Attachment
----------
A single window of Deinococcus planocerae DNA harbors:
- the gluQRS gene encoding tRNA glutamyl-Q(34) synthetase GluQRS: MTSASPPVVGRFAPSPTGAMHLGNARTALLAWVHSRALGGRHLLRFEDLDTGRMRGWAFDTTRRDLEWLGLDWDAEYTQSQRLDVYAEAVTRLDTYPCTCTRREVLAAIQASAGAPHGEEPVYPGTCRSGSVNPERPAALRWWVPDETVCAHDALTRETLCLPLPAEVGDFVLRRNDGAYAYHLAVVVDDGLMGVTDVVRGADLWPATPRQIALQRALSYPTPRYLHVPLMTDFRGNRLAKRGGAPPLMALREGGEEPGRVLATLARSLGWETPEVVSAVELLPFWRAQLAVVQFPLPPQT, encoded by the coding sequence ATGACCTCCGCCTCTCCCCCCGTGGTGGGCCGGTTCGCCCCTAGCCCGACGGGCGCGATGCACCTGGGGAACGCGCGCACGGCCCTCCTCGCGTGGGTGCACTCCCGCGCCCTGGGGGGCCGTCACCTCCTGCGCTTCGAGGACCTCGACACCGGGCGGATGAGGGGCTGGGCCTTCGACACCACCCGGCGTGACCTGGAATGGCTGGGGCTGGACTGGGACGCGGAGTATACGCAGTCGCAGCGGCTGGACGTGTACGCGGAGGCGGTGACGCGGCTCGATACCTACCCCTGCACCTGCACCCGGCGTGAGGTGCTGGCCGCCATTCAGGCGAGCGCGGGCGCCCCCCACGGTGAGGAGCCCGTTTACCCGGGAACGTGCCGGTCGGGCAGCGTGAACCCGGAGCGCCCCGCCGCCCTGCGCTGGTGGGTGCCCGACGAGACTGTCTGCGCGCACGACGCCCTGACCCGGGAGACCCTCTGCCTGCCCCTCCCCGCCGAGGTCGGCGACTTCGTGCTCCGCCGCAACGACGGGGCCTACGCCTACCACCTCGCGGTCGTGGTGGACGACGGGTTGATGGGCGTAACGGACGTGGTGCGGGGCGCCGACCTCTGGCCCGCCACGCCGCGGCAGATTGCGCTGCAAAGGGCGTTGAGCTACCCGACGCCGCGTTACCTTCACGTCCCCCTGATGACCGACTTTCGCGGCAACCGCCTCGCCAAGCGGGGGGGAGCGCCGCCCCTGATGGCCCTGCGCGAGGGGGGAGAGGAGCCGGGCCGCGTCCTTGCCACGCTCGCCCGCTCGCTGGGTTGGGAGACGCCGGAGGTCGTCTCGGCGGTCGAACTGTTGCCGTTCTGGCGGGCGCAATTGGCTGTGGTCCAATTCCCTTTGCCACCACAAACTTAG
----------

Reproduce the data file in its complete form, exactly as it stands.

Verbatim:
A single window of Deinococcus planocerae DNA harbors:
- the gluQRS gene encoding tRNA glutamyl-Q(34) synthetase GluQRS: MTSASPPVVGRFAPSPTGAMHLGNARTALLAWVHSRALGGRHLLRFEDLDTGRMRGWAFDTTRRDLEWLGLDWDAEYTQSQRLDVYAEAVTRLDTYPCTCTRREVLAAIQASAGAPHGEEPVYPGTCRSGSVNPERPAALRWWVPDETVCAHDALTRETLCLPLPAEVGDFVLRRNDGAYAYHLAVVVDDGLMGVTDVVRGADLWPATPRQIALQRALSYPTPRYLHVPLMTDFRGNRLAKRGGAPPLMALREGGEEPGRVLATLARSLGWETPEVVSAVELLPFWRAQLAVVQFPLPPQT, encoded by the coding sequence ATGACCTCCGCCTCTCCCCCCGTGGTGGGCCGGTTCGCCCCTAGCCCGACGGGCGCGATGCACCTGGGGAACGCGCGCACGGCCCTCCTCGCGTGGGTGCACTCCCGCGCCCTGGGGGGCCGTCACCTCCTGCGCTTCGAGGACCTCGACACCGGGCGGATGAGGGGCTGGGCCTTCGACACCACCCGGCGTGACCTGGAATGGCTGGGGCTGGACTGGGACGCGGAGTATACGCAGTCGCAGCGGCTGGACGTGTACGCGGAGGCGGTGACGCGGCTCGATACCTACCCCTGCACCTGCACCCGGCGTGAGGTGCTGGCCGCCATTCAGGCGAGCGCGGGCGCCCCCCACGGTGAGGAGCCCGTTTACCCGGGAACGTGCCGGTCGGGCAGCGTGAACCCGGAGCGCCCCGCCGCCCTGCGCTGGTGGGTGCCCGACGAGACTGTCTGCGCGCACGACGCCCTGACCCGGGAGACCCTCTGCCTGCCCCTCCCCGCCGAGGTCGGCGACTTCGTGCTCCGCCGCAACGACGGGGCCTACGCCTACCACCTCGCGGTCGTGGTGGACGACGGGTTGATGGGCGTAACGGACGTGGTGCGGGGCGCCGACCTCTGGCCCGCCACGCCGCGGCAGATTGCGCTGCAAAGGGCGTTGAGCTACCCGACGCCGCGTTACCTTCACGTCCCCCTGATGACCGACTTTCGCGGCAACCGCCTCGCCAAGCGGGGGGGAGCGCCGCCCCTGATGGCCCTGCGCGAGGGGGGAGAGGAGCCGGGCCGCGTCCTTGCCACGCTCGCCCGCTCGCTGGGTTGGGAGACGCCGGAGGTCGTCTCGGCGGTCGAACTGTTGCCGTTCTGGCGGGCGCAATTGGCTGTGGTCCAATTCCCTTTGCCACCACAAACTTAG